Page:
The performance–and the personal contact afterward–also gives the audience some insight into homelessness, and proves that homeless people can be literate, eloquent, and goal-oriented. In the middle of OTS’s first season, Hauter said, “I think we get a lot of people coming to us for curiosity, to see a freak show or as a goodwill gesture. And they leave entertained and surprised . . . and they leave happy because they did a good deed.”

Besides the postshow question-and-answer session, cast members occasionally speak to high schools and religious groups about homelessness and drugs. “I would like the world to know what it’s like being homeless,” says 44-year-old Billy Lewis. “There are so many people who are disillusioned. There is a new homeless person out there. Not the alcoholic, drug user, raggedy type, but a lot of people who have lost everything.”

Lewis became homeless in July 1991, when his older brother, with whom he lived in a senior citizen housing complex, died of cancer. Too young himself to be eligible for senior housing and without a steady income, Lewis moved in with one of his daughters in Saint Louis. When he began to feel guilty for relying on his daughter, he migrated back to Chicago to look for work. About a year before his brother died, he’d been fired from a job he held for ten years. He had been newly promoted to a management position while going through a divorce, and he says the time and energy he put into dating again adversely affected his job performance. He’d quickly found similar work with another company but got laid off. Back in Chicago and without a home, Lewis began staying at Sousa. “I never stay outdoors,” he says. “I know how cold Chicago can be, the people as well as the weather.”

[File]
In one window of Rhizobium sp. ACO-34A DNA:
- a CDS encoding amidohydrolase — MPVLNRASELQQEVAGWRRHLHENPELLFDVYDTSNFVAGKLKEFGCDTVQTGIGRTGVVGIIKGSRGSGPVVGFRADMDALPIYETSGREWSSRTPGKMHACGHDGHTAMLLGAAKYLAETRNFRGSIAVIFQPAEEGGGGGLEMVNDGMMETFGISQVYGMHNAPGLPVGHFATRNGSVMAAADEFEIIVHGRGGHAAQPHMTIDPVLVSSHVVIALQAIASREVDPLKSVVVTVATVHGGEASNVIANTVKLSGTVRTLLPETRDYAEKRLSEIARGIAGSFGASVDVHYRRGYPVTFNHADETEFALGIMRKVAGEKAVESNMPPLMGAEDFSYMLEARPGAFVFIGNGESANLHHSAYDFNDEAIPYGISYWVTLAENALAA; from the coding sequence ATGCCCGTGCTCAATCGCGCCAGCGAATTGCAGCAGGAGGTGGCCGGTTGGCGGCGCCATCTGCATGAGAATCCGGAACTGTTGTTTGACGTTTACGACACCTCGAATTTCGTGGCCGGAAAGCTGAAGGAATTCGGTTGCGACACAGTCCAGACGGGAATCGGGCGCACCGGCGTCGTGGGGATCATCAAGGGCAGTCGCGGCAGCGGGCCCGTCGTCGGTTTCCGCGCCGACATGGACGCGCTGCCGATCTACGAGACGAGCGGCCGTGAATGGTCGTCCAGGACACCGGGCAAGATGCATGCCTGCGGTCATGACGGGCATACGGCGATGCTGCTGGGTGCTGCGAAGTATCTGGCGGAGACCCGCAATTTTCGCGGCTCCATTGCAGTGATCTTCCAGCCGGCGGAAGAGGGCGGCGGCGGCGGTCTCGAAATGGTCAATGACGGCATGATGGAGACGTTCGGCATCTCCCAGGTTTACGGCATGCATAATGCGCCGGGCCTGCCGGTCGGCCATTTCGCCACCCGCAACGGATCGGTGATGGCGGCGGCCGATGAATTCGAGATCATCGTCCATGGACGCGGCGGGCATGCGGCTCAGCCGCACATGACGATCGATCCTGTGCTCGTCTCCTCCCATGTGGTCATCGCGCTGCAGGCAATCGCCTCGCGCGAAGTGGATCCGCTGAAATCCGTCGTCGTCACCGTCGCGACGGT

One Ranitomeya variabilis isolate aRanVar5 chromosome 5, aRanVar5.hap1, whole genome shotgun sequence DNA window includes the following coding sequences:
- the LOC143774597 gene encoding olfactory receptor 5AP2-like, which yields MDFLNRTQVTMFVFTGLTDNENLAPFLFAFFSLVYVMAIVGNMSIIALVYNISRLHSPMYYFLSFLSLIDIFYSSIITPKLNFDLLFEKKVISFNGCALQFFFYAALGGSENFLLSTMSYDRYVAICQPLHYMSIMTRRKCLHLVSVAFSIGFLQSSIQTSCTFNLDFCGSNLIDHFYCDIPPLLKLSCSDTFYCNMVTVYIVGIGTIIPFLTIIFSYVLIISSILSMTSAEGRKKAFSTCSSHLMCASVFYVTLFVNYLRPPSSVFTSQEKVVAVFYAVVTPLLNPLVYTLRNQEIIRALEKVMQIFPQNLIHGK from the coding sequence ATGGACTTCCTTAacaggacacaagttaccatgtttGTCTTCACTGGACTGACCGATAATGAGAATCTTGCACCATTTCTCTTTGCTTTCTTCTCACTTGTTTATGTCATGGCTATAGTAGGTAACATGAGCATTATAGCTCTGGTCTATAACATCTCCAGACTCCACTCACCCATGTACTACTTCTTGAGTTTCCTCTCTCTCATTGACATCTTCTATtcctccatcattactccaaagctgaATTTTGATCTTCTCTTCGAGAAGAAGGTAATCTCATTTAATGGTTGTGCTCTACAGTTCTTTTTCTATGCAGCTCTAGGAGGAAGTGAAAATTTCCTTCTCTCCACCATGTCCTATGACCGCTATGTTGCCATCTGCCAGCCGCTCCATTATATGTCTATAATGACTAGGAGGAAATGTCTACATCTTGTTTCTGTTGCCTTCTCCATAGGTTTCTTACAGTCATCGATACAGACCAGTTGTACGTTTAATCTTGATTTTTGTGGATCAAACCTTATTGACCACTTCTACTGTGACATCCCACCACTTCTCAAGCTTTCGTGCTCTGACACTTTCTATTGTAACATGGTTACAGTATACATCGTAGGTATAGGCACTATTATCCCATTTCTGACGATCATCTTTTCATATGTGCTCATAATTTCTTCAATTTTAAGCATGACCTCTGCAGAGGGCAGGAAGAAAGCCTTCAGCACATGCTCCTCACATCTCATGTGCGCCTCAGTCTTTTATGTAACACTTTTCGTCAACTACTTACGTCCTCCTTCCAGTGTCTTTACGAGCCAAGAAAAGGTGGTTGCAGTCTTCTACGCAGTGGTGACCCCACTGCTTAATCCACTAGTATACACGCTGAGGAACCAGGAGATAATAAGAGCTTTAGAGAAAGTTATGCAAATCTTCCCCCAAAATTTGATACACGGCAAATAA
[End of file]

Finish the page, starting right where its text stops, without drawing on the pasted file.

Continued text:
Lewis was one of 50 people who responded to the audition notices Hauter posted in Sousa Shelter late last August. While they recited lines from the script, Hauter looked for alcohol-free breath, charisma, the ability to read, and a genuine curiosity about OTS. He then interviewed the prospective cast members, asking why and for how long they had been homeless, details about the last job they held, and the date they last got high. “You have a feeling of whether or not they’re bullshitting you,” he says. Of course, this “feeling” is far from infallible. Last year Hauter ended up acting two parts himself, and this year only half of the original cast stayed wth OTS until the opening night in December. Some members’ penchant for drugs led them away after the first paycheck, and others left abruptly without explanation. By the first performance, the cast had written out two characters and found two replacements.